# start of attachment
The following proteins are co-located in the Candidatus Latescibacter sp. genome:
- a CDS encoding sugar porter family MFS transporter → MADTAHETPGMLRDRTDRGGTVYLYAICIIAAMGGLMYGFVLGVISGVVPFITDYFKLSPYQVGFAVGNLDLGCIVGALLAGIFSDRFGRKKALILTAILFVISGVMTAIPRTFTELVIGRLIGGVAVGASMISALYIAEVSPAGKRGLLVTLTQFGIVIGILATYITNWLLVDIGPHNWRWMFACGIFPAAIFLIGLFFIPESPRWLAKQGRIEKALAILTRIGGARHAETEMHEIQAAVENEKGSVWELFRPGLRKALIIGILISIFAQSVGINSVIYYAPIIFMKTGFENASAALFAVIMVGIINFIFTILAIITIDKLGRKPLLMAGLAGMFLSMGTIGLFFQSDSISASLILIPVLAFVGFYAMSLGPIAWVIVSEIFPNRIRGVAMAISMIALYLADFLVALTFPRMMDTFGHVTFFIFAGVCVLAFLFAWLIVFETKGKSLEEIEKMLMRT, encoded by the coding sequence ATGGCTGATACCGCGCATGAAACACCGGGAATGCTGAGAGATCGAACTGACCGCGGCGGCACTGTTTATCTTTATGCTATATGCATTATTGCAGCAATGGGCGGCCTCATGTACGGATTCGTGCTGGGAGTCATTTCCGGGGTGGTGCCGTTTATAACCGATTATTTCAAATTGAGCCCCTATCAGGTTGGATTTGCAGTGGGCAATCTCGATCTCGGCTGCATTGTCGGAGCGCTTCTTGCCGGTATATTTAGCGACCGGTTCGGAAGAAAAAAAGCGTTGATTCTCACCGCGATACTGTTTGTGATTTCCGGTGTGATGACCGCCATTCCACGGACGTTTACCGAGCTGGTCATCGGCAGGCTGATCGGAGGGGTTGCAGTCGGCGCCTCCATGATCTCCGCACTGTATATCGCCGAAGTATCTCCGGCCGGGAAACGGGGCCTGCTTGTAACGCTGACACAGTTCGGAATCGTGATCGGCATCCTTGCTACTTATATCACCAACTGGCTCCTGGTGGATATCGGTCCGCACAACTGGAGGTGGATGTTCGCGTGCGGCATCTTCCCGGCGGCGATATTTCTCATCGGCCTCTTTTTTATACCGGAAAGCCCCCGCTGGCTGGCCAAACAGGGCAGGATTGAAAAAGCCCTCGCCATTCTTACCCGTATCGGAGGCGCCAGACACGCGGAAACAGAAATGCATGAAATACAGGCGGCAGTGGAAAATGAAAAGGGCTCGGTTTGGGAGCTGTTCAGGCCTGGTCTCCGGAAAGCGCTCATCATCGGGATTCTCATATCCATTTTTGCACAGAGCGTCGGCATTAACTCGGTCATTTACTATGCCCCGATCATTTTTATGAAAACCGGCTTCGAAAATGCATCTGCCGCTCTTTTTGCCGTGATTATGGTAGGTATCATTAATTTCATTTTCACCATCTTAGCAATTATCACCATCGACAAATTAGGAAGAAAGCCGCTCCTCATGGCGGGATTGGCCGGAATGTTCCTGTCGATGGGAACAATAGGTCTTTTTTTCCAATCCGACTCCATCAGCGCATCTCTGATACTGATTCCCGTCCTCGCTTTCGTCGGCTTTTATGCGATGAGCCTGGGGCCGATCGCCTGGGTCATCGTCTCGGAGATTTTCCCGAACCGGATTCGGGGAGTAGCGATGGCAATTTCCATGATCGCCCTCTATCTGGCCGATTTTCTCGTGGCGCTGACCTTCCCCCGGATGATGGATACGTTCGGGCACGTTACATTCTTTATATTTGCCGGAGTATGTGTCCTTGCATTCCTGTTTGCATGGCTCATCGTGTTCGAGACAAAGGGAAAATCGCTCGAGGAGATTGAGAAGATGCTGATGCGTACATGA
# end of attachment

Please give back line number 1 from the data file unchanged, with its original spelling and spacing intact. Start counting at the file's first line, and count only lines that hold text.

The following proteins are co-located in the Candidatus Latescibacter sp. genome: